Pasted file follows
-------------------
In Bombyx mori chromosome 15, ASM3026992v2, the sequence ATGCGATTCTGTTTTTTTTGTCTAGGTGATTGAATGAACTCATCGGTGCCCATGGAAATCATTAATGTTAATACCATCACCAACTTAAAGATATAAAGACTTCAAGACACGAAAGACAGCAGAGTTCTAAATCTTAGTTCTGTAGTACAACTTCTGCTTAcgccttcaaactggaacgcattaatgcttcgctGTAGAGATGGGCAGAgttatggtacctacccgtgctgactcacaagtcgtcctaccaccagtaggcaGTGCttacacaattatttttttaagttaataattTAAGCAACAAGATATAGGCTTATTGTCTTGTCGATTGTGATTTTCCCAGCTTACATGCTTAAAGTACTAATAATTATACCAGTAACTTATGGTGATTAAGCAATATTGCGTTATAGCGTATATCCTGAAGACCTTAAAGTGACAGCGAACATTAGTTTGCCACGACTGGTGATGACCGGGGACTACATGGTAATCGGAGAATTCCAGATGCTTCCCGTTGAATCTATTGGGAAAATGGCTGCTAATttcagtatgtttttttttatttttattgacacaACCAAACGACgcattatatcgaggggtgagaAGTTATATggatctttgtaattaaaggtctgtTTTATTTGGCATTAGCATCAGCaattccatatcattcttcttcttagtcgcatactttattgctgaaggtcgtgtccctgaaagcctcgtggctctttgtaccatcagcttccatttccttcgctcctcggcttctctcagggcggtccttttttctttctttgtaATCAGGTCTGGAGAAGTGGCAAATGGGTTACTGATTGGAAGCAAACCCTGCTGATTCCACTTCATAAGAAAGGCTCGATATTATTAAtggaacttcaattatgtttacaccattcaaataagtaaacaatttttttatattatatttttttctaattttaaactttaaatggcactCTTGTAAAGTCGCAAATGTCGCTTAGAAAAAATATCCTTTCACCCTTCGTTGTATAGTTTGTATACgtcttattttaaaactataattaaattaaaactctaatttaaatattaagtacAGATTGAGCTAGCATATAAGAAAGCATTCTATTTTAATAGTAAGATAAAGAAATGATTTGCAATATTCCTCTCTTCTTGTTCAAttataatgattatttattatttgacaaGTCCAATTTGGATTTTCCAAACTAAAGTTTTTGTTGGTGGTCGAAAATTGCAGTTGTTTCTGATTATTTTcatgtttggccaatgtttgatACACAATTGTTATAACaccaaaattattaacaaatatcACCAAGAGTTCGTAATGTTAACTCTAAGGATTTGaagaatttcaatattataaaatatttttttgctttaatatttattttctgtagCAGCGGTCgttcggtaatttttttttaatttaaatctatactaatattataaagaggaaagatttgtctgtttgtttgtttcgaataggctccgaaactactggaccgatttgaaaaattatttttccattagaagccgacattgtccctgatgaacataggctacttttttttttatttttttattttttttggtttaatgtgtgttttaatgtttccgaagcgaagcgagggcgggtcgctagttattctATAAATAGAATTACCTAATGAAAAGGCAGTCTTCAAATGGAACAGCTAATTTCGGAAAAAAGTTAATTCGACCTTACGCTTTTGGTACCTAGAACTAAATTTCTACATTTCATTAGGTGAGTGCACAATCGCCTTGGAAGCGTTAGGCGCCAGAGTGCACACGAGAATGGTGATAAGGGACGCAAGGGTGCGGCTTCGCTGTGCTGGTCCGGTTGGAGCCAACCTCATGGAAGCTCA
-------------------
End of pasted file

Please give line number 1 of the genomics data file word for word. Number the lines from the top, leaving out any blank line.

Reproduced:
In Bombyx mori chromosome 15, ASM3026992v2, the sequence ATGCGATTCTGTTTTTTTTGTCTAGGTGATTGAATGAACTCATCGGTGCCCATGGAAATCATTAATGTTAATACCATCACCAACTTAAAGATATAAAGACTTCAAGACACGAAAGACAGCAGAGTTCTAAATCTTAGTTCTGTAGTACAACTTCTGCTTAcgccttcaaactggaacgcattaatgcttcgctGTAGAGATGGGCAGAgttatggtacctacccgtgctgactcacaagtcgtcctaccaccagtaggcaGTGCttacacaattatttttttaagttaataattTAAGCAACAAGATATAGGCTTATTGTCTTGTCGATTGTGATTTTCCCAGCTTACATGCTTAAAGTACTAATAATTATACCAGTAACTTATGGTGATTAAGCAATATTGCGTTATAGCGTATATCCTGAAGACCTTAAAGTGACAGCGAACATTAGTTTGCCACGACTGGTGATGACCGGGGACTACATGGTAATCGGAGAATTCCAGATGCTTCCCGTTGAATCTATTGGGAAAATGGCTGCTAATttcagtatgtttttttttatttttattgacacaACCAAACGACgcattatatcgaggggtgagaAGTTATATggatctttgtaattaaaggtctgtTTTATTTGGCATTAGCATCAGCaattccatatcattcttcttcttagtcgcatactttattgctgaaggtcgtgtccctgaaagcctcgtggctctttgtaccatcagcttccatttccttcgctcctcggcttctctcagggcggtccttttttctttctttgtaATCAGGTCTGGAGAAGTGGCAAATGGGTTACTGATTGGAAGCAAACCCTGCTGATTCCACTTCATAAGAAAGGCTCGATATTATTAAtggaacttcaattatgtttacaccattcaaataagtaaacaatttttttatattatatttttttctaattttaaactttaaatggcactCTTGTAAAGTCGCAAATGTCGCTTAGAAAAAATATCCTTTCACCCTTCGTTGTATAGTTTGTATACgtcttattttaaaactataattaaattaaaactctaatttaaatattaagtacAGATTGAGCTAGCATATAAGAAAGCATTCTATTTTAATAGTAAGATAAAGAAATGATTTGCAATATTCCTCTCTTCTTGTTCAAttataatgattatttattatttgacaaGTCCAATTTGGATTTTCCAAACTAAAGTTTTTGTTGGTGGTCGAAAATTGCAGTTGTTTCTGATTATTTTcatgtttggccaatgtttgatACACAATTGTTATAACaccaaaattattaacaaatatcACCAAGAGTTCGTAATGTTAACTCTAAGGATTTGaagaatttcaatattataaaatatttttttgctttaatatttattttctgtagCAGCGGTCgttcggtaatttttttttaatttaaatctatactaatattataaagaggaaagatttgtctgtttgtttgtttcgaataggctccgaaactactggaccgatttgaaaaattatttttccattagaagccgacattgtccctgatgaacataggctacttttttttttatttttttattttttttggtttaatgtgtgttttaatgtttccgaagcgaagcgagggcgggtcgctagttattctATAAATAGAATTACCTAATGAAAAGGCAGTCTTCAAATGGAACAGCTAATTTCGGAAAAAAGTTAATTCGACCTTACGCTTTTGGTACCTAGAACTAAATTTCTACATTTCATTAGGTGAGTGCACAATCGCCTTGGAAGCGTTAGGCGCCAGAGTGCACACGAGAATGGTGATAAGGGACGCAAGGGTGCGGCTTCGCTGTGCTGGTCCGGTTGGAGCCAACCTCATGGAAGCTCA